When sodium sulfite (50 mM) was mixed with H2O2 (10 μM) and the reaction was initiated by adding horseradish peroxidase (10 μM), it produced a sulfur trioxide anion radical (SO3) which was trapped with 100 mM DMPO (Fig. 1A, spectrum a). The hyperfine coupling constants of the assigned radical adduct, DMPO/SO3 ( equation M1 and aN = 14.7 G), are consistent with previous reports [12,19]. Control experiments with horseradish peroxidase, (bi)sulfite, or DMPO omitted resulted in no radical adduct formation (Fig. 1A, spectra b, e, and f, respectively). In the absence of H2O2, only the control reaction contained a relatively small amount of the radical adduct (Fig. 1A, spectrum c). This peroxidase activity could be explained by a small amount of contaminating peroxide formed by autoxidation of (bi)sulfite; it was inhibited by catalase (Fig. 1A, spectrum d). The double integral of spectrum a is also presented as an example of quantitation by the integration of the ESR absorption of the sample (see below).

Fig. 1
(A) Formation of radical adduct in reaction between sodium sulfite (Na2SO3) and H2O2/horseradish peroxidase (HRP) in the presence of DMPO. (Spectrum a) Reaction mixture containing Na2SO3 (50 mM), DMPO (100 mM) and H2O2 (10 μM) in 100 mM phosphate ...

The proposed mechanism of enzymatic oxidation of (bi)sulfite to the SO3 radical by the horseradish peroxidase/H2O2 system occurs by two sequential one-electron reduction reactions of compound I by (bi)sulfite [12,14,19,40]:

equation M2
(3)

equation M3
(4)

equation M4
(5)

The net equation is:

equation M5
(6)

The reaction rate of SO3 formation in equation (6) can be represented by:

equation M6
(7)

To confirm the stoichiometry in eq. (6), we measured the yield of the radical adduct DMPO/SO3 relative to the concentration of H2O2 using quantitative spin-trapping ESR analysis. Samples containing different amounts of (bi)sulfite were incubated with 100 mM DMPO and 10 μM H2O2, and then the reaction was initiated with 10 μM horseradish peroxidase. The double-integrated intensity of each ESR spectrum (Fig. 1A) was plotted on a standard curve for a nitroxide, TEMPOL, to calculate the concentration of DMPO/SO3 that was present in the flat cell. Fig. 1B shows that the calculated concentrations of the radical adduct were proportional to the concentrations of (bi)sulfite, and the data were fitted to an exponential growth. After extrapolating the plateau value to the Y-axis, we obtained a maximum yield of DMPO/SO3 adduct of 19.5 ± 0.3 μM. This 2:1 stoichiometry (2DMPO/SO3: 1H2O2, 10 μM) is in excellent quantitative agreement with the calculated stoichiometry in equation (6).

Oxygen consumption during (bi)sulfite oxidation in the presence or absence of DMPO – quantitative and kinetic analysis

To provide a more complete understanding of the radical mechanism of sulfur-derived radicals in the horseradish peroxidase/H2O2 system, we extended the oxygen uptake experiments previously reported in the model with this system [12,14]. In this sense, molecular oxygen is a spin trap not unlike DMPO. In agreement with these reports, when millimolar (bi)sulfite (3–30 mM range) was incubated with 10 μM H2O2 and initiated with 10 μM horseradish peroxidase, a very fast oxygen consumption was observed; control experiments confirmed that all the components had to be present in order to observe oxygen consumption (data not shown). The oxygen consumption is a result of the formation of peroxymonosulfate radical, O3SOO, in the following free radical chain mechanism [3,19,41]:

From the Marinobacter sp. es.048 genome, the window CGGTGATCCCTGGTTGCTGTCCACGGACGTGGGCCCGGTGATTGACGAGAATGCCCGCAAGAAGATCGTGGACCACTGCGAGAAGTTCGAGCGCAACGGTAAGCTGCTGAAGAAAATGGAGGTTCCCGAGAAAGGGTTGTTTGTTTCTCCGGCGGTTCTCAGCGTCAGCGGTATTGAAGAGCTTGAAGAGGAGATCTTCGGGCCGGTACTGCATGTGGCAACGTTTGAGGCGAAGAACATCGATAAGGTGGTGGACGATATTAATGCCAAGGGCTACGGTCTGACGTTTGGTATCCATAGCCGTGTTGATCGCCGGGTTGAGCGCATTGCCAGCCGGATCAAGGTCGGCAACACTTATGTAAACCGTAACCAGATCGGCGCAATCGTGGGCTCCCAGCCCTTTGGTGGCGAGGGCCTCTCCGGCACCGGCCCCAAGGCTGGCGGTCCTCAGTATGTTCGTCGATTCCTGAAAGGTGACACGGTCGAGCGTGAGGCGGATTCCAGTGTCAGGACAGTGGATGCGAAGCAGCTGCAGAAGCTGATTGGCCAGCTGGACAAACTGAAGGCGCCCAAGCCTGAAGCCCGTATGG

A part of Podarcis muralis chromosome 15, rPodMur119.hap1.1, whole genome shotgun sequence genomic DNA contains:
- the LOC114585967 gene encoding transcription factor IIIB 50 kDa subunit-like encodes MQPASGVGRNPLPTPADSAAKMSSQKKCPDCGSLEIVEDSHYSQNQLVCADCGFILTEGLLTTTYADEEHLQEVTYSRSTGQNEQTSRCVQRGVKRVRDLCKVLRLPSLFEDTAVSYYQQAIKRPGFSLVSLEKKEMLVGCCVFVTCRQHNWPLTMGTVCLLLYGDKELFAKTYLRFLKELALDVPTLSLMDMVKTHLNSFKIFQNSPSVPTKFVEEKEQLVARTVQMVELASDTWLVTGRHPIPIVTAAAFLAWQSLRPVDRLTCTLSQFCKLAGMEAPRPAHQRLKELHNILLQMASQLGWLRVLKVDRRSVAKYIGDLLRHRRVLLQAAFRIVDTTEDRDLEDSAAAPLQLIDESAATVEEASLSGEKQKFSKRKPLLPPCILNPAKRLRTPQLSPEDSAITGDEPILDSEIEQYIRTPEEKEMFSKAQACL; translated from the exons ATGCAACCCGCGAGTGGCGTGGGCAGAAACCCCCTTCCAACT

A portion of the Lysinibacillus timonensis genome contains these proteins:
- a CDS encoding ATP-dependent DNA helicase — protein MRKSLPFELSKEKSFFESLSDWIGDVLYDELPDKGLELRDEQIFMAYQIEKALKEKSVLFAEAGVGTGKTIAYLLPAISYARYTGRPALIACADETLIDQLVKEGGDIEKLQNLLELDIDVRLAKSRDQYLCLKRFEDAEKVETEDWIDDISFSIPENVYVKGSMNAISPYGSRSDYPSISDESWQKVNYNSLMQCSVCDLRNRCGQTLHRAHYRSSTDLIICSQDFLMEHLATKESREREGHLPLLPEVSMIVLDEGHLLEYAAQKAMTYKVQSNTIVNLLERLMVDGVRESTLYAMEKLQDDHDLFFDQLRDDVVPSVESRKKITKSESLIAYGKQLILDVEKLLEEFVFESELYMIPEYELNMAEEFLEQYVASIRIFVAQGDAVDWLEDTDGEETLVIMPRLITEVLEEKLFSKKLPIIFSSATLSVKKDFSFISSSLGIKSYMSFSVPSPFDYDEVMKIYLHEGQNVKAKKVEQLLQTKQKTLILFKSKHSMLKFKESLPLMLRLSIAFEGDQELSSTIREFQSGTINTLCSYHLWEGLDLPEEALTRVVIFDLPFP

equation M7
(8)

equation M8
(9)

equation M9
(10)

equation M10
(11)

equation M11
(12)

The reaction rate of oxygen consumption in equation (12) can be represented by:

equation M12
(13)

The initial rate of H2O2 consumption was also predicted to be one half of the rate at which (bi)sulfite disappears and one half the rate at which the radical adduct DMPO/SO3 appears according to eqn. (7). Therefore, we obtain for the initial rate equation:

equation M13
(14)

This mechanism has been accepted and supported by various experiments [19,43,44]. In order to confirm the “purity” of the radical mechanism between the DMPO and SO3 discussed above, we measured the stoichiometric molar ratio between the oxygen and (bi)sulfite from the equation (12) and calculated the initial rate of oxygen consumption.

Figure 2A shows the simulations [39] of the kinetic system (bi)sulfite/horseradish peroxidase/H2O2 based on equations (9)-(11) and the previously published rate constants [42]. The initial concentration of oxygen determined in phosphate buffer, pH 7.4, was 245 μM, and this value was used in the simulation program (see Materials and Methods). The concentration of (bi)sulfite was 300 μM; the initiating concentration of the SO3 anion radical was chosen to match the experimental curve and was determined to be only 1.4 × 10−7 μM. This result supports the literature in that SO3 formation is dominated by the radical chain reaction. As expected, a complete conversion of (bi)sulfite to sulfate was calculated, and one-half as much oxygen (~ 147 μM) was predicted to be consumed (Fig. 2A), which is in agreement with the mechanism discussed above.

Fig. 2
(A) Computer simulation of the concentration changes of reactants as a function of time. The initial concentrations were: [O2]0 = 245 μM, [SO32−]0 = 300 μM, [SO3]0 = 1.4 × 10−7 μM, and[SO ...

Based on this simulation, in the next set of oxygen uptake experiments, 0–500 μM (bi)sulfite was mixed with 10 μM H2O2, and the reaction was initiated with 10 μM horseradish peroxidase. Figure 2B demonstrates the dependence of oxygen consumption on the (bi)sulfite concentration. A very good agreement between the calculated and experimental oxygen consumption was observed for spectrum d in Fig. 2B, where the (bi)sulfite concentration (300 μM) was the same as in the simulated data. The experimental oxygen consumption was 148.0 μM ± 2.6, in good agreement with the theoretical stoichiometric value of 150 μM and the simulated amount of consumed oxygen (Fig. 2A).